Although this would extend the color definition to possibly 1.5 MHz, it is
practical to transmit only one of the chrominance signals vestigially. One of the
color difference signals would then extend from 0 to 1.5 MHz, while the other color
difference would be limited from 0 to 0.5 MHz.
8. Color difference signals.
The color difference signals are the signals which
can be produced by subtracting the Y signal from each color camera signal.
example, the Y signal is inverted so that all values are negative (-30R, -59G, -
This is algebraically added to each camera tube output in turn, producing
three chrominance signals, R-Y, G-Y, and B-Y.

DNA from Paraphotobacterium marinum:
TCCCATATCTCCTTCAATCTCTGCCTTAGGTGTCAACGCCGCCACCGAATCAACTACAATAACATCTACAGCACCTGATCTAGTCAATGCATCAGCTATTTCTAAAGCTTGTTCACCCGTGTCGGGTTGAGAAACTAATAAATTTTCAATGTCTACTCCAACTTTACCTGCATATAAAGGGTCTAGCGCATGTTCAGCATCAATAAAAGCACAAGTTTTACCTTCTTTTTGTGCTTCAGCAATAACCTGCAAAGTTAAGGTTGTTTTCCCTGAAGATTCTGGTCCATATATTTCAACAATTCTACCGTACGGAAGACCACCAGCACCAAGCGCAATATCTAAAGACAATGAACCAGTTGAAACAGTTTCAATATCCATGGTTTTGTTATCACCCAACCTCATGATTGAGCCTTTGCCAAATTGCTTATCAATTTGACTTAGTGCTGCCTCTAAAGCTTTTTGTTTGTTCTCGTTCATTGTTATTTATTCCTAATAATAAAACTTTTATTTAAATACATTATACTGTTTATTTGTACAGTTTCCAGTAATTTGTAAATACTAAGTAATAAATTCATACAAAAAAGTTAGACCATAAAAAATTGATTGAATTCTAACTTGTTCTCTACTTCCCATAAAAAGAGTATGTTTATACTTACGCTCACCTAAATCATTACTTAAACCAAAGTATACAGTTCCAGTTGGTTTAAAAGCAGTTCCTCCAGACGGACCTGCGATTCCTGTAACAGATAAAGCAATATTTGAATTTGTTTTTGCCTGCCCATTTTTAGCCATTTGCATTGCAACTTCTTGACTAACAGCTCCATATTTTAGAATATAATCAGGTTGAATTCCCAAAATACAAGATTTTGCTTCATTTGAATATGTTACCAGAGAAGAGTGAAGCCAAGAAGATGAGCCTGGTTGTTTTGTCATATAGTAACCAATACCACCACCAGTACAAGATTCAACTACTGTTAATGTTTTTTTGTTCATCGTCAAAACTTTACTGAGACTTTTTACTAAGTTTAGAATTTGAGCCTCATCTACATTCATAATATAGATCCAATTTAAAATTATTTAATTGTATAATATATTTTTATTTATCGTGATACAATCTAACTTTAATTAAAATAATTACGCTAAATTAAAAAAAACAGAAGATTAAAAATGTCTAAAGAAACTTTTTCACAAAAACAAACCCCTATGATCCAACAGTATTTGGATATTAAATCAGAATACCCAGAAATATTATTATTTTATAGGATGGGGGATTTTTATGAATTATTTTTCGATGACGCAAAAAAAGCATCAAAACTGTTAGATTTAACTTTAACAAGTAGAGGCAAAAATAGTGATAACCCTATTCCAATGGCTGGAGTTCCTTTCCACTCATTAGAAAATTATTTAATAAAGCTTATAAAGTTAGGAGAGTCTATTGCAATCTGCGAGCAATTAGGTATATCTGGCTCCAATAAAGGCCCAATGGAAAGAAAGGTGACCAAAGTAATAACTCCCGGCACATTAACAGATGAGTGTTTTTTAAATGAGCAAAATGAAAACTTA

Only two color difference signals
plus the Y signal need to be transmitted to reproduce the color elements of any
One of the color difference signals may be developed in the
receiver, since any two color difference signals contain all the necessary color
information. Thus, only the R-Y and the B-Y signals need to be transmitted.
a. It should be noted that if R-Y were the extended sideband, fine detail would
appear as either a bluish-red (magenta) or a bluish-green (cyan).
On the other
hand, if B-Y were the extended sideband, only reddish-green or yellow-green colors
would be produced (fig 1-17).
b. Fine color detail is represented accurately to the eye by orange or cyan for
If this principle were to be used by R-Y and B-Y transmission
standards, it would still be necessary to transmit extended sidebands of both color
difference signals, since both are necessary to reproduce either cyan or orange.